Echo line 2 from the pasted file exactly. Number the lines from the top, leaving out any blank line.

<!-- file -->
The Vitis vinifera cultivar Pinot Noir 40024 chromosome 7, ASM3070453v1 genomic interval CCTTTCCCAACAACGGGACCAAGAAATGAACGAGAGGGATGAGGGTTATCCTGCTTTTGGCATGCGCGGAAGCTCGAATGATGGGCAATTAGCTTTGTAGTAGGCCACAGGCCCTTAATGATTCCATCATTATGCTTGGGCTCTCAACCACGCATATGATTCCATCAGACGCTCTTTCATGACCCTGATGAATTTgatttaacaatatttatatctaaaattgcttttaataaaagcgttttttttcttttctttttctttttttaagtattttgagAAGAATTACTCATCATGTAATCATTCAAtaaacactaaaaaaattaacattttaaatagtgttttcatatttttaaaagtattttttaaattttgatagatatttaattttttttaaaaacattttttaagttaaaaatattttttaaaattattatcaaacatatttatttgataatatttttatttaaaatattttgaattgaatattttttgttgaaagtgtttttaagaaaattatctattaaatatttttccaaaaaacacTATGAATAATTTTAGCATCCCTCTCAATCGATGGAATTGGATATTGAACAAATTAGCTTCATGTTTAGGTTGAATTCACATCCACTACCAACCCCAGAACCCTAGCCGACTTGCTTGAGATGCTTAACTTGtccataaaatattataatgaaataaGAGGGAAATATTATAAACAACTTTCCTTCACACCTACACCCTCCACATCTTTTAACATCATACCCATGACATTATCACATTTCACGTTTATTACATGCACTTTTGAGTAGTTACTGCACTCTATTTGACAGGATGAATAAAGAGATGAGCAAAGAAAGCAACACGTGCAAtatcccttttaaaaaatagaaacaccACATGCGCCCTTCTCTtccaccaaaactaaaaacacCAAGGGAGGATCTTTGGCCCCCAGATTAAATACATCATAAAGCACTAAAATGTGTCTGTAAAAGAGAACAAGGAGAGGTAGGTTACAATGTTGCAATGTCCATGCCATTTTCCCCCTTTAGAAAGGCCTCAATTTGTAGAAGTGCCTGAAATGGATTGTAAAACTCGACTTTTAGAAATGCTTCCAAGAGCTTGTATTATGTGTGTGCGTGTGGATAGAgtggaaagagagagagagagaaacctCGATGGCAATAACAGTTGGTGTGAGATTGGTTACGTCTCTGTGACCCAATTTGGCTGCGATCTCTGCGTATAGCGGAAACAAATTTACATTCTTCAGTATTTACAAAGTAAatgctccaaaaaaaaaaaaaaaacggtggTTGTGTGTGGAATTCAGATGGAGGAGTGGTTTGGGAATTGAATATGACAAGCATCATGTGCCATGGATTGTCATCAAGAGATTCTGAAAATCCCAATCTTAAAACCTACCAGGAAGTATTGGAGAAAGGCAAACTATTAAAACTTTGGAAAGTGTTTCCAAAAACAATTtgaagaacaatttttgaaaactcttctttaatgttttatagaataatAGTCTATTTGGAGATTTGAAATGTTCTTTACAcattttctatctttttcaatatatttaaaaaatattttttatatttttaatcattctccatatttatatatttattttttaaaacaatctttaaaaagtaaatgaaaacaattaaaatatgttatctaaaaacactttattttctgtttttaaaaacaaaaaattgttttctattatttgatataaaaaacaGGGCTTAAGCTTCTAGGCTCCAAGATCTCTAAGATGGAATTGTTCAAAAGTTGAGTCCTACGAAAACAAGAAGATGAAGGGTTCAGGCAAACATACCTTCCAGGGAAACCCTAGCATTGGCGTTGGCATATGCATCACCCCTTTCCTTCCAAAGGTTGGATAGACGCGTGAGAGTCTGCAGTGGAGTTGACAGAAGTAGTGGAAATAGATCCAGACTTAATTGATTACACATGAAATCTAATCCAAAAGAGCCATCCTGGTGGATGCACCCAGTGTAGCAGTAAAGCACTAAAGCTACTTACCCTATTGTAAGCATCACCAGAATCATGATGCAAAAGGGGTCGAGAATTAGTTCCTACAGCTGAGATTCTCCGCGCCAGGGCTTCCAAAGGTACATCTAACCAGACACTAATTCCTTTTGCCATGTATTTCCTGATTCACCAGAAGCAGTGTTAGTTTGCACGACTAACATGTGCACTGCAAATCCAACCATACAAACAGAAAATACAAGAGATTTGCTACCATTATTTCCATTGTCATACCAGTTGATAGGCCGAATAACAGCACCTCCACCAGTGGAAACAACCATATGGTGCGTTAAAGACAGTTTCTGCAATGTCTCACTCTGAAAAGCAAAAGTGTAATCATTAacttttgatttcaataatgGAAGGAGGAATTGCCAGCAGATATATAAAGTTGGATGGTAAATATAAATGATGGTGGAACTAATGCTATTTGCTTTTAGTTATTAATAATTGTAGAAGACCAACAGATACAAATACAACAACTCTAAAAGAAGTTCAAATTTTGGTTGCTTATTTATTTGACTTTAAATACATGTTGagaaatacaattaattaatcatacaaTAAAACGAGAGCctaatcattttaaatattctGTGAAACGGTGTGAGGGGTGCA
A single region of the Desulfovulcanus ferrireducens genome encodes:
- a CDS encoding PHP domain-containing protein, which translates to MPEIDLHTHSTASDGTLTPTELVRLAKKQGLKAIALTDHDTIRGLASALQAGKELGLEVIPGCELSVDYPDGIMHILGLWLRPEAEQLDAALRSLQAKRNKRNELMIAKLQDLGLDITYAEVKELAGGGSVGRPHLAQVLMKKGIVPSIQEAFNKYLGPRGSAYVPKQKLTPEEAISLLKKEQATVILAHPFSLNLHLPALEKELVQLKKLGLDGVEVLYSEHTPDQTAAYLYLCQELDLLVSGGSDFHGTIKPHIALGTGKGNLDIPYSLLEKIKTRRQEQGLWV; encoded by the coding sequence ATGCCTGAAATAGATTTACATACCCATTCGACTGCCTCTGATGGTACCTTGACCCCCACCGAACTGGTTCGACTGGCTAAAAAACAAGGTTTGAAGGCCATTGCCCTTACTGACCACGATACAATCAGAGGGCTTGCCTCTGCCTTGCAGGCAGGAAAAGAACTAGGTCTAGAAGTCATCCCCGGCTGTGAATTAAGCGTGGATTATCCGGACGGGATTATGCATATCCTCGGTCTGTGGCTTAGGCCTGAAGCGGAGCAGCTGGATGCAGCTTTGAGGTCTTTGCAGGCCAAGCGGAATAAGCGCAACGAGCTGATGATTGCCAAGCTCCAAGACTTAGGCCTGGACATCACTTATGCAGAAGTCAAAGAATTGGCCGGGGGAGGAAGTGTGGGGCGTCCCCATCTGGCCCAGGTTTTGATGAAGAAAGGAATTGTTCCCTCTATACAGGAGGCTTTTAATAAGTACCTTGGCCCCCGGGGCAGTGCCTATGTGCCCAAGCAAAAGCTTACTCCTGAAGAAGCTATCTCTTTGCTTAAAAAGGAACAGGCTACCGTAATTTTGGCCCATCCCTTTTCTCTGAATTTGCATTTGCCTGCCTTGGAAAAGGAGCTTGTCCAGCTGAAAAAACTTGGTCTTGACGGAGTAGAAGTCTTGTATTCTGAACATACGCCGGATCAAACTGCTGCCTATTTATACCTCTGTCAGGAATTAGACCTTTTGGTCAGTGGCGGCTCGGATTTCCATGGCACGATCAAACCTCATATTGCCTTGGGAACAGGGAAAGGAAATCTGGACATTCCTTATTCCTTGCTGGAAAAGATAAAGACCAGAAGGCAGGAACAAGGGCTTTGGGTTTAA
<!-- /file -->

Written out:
A single region of the Desulfovulcanus ferrireducens genome encodes: